From sea to carbon cesspool: preventing the world's marine ecosystems from falling victim to ocean acidification.

Author:Lamirande, Heidi R.
 
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  1. INTRODUCTION

    Each year, the oceans absorb up to one ton of C[O.sub.2] per each person on the planet. (1) Although beneficial, this undertaking is cause for alarm because the current amount of C[O.sub.2] in the atmosphere has not been experienced on Earth for at least 800,000 years. (2) While steps have been taken to reduce the amount of C[O.sub.2] emissions, C[O.sub.2] released by human activities has increased by nearly 40% from pre-industrial levels. (3) Since that time, the oceans have absorbed almost half of all C[O.sub.2] emissions, decreasing levels of potential of hydrogen (pH) and making them more acidic. (4) This process, now known as ocean acidification, is rapidly increasing and has shrewdly been dubbed the "other C[O.sub.2] problem." (5) Unless ocean acidification becomes part of the international climate change agenda, the impact on marine organisms and coastal economies could be devastating. (6)

    This Note explores the likely consequences of ocean acidification and the need for an international response to curb its effects. (7) First, Part II of this Note will examine the science behind ocean acidification and the potential effects of increased C[O.sub.2]. (8) Next, Part Ill will consider the history of climate change legislation, as well as proposed local and national law specifically addressing ocean acidification. (9) Part IV of this Note will then analyze gaps in current climate change law and propose the creation of an international treaty exclusively on ocean acidification. (10) Lastly, Part V will urge that the international community adopt such a protocol on ocean acidification to effectively halt any long-term effects on the environment. (11)

  2. FACTS: OCEAN ACIDIFICATION--A NEW THREAT TO THE CARBONATE SYSTEM

    Ocean acidification is a relatively new problem, which has been overlooked and underappreciated in the realm of climate change. (12) Many researchers are still grappling with the purported effects of ocean acidification, while many lay people have never even heard of the term. (13) As experiments dealing with ocean acidification become more concrete, researchers will better predict the consequences ocean acidification will have on the carbon cycle. (14)

    1. The Oceans and the Carbon Cycle

    The oceans play an integral role in the carbon cycle, absorbing C[O.sub.2] from the atmosphere and transferring it to the deep seawaters. (15) The carbon cycle refers to the continuous exchange of carbon between the atmosphere, biosphere, and hydrosphere. (16) If more carbon stays within one of these sources than leaves it, then that source becomes a carbon sink. (17) The hydrosphere, or ocean body, is one such sink. (18) The process of absorbing C[O.sub.2], however, affects the carbonate system of the oceans by lowering the levels of pH. (19)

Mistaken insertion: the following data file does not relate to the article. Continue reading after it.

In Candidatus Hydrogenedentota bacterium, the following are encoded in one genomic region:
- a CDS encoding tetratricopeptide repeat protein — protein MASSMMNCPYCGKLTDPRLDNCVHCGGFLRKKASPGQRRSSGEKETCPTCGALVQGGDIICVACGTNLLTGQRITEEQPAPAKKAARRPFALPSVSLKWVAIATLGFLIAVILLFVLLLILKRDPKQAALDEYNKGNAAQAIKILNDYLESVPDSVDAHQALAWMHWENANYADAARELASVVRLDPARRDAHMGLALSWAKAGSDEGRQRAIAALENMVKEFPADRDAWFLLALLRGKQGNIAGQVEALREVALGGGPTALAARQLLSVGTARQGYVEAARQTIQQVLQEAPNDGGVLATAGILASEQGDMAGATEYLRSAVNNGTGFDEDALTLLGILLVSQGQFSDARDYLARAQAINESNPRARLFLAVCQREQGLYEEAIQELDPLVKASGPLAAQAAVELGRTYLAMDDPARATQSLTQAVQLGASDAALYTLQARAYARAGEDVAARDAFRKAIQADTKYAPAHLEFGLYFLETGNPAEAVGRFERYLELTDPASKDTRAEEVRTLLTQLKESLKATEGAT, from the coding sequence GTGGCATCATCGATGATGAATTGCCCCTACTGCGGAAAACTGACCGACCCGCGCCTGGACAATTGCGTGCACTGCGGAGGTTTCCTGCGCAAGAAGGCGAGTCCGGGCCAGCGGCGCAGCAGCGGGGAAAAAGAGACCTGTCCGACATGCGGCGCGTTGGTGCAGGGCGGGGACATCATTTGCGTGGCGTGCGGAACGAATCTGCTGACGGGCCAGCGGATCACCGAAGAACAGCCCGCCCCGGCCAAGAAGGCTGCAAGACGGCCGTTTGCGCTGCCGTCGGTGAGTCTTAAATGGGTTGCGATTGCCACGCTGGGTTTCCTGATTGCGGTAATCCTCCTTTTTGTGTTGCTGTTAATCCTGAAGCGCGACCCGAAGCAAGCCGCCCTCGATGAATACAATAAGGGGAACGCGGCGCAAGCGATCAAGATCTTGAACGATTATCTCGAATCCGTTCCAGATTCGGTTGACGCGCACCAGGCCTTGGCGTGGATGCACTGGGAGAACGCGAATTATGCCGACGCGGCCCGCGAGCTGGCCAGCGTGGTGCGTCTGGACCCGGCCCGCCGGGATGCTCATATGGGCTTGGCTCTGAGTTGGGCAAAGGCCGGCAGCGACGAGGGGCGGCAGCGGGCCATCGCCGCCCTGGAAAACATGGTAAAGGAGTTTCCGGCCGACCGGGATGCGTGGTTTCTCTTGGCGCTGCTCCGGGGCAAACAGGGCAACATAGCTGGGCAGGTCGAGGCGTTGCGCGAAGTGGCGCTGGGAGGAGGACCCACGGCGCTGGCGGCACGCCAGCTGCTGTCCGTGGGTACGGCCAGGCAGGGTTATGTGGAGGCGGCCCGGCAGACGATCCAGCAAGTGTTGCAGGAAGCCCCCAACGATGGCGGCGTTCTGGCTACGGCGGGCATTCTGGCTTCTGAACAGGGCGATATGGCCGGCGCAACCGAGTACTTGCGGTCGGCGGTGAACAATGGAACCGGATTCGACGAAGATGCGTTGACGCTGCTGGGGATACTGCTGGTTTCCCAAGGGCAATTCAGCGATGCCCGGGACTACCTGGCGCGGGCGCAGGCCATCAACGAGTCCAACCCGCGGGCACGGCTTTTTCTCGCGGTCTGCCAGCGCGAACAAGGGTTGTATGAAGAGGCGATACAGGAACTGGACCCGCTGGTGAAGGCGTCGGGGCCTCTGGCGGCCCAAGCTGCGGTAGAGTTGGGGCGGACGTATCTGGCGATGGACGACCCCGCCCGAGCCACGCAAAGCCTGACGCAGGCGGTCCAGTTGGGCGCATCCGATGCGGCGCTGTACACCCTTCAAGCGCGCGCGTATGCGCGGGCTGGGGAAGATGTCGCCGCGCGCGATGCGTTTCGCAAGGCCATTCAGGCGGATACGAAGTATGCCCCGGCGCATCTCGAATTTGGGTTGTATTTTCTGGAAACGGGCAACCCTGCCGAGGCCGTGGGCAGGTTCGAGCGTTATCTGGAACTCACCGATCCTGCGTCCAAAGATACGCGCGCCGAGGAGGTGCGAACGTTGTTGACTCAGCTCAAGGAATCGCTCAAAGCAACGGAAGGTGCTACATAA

Once C[O.sub.2] dissolves in seawater, it reacts with the water to form carbonic acid, releasing hydrogen ions and lowering pH. (20) Other dissolved inorganic carbons, or DIC, that are released are bicarbonate and carbonate ions. (21) Each DIC is important for the photosynthesis and calcification of marine organisms, such as providing calcium carbonate (CaC[O.sub.3]) shells for shell making marine animals. (22) After these marine organisms die, carbon can be released back into the atmosphere, remain in the surface waters, or transfer to the deep sea along with CaC[O.sub.3]. (23) This process, known as the biological pump, increases the oceanic capacity to act as a sink for forming organisms. Id.; see also ROYAL SOCIETY REPORT , supra note 1, at 1, 6 (noting C[O.sub.2] plays natural role in defining pH of oceans). C[O.sub.2]. (24) Changing the strength of this pump would significantly affect the amount of carbon sequestered to the deep sea and removed from the atmosphere. (25)

    The DIC also act as a buffer against the addition of hydrogen ions released when C[O.sub.2] reacts with surface waters. (26) When C[O.sub.2] is added to seawater, released hydrogen ions mix with carbonate ions, forming bicarbonate ions, thereby reducing the number of hydrogen ions that could lead to decreased pH. (27) So although dissolved C[O.sub.2] initially increases the acidity of the oceans, the alkalinity of the oceans is maintained due to the carbonate buffer. (28) B. Biological Response to Human-Induced Ocean Acidification

    1. Unnatural Changes by Increased C[O.sub.2] and its Effect on Saturation Horizons

      Carbon dioxide produced by human activities has already led to a 0.1 pH change in the ocean surface water since pre-industrial times, resulting in a 30% increase in hydrogen ions. (29) This concentration of hydrogen ions is outside the natural variation for the oceans' range of pH, and will require thousands of years to equilibrate the oceans' chemistry. (30) Ocean acidification is a direct consequence of the higher C[O.sub.2] concentrations in the atmosphere, and unnatural changes in ocean pH levels will likely have a substantial effect on marine ecosystems and the ability to cycle C[O.sub.2]. (31) At present, the amount of atmospheric C[O.sub.2] concentrations is around 380 parts per million (ppm). (32) The increasing amount of atmospheric C[O.sub.2] will more than double pre-industrial levels by approximately 2050 due to current trends in C[O.sub.2] emissions worldwide. (33) As a result, the oceans are absorbing C[O.sub.2] more rapidly than they have in the last 65 million years. (34)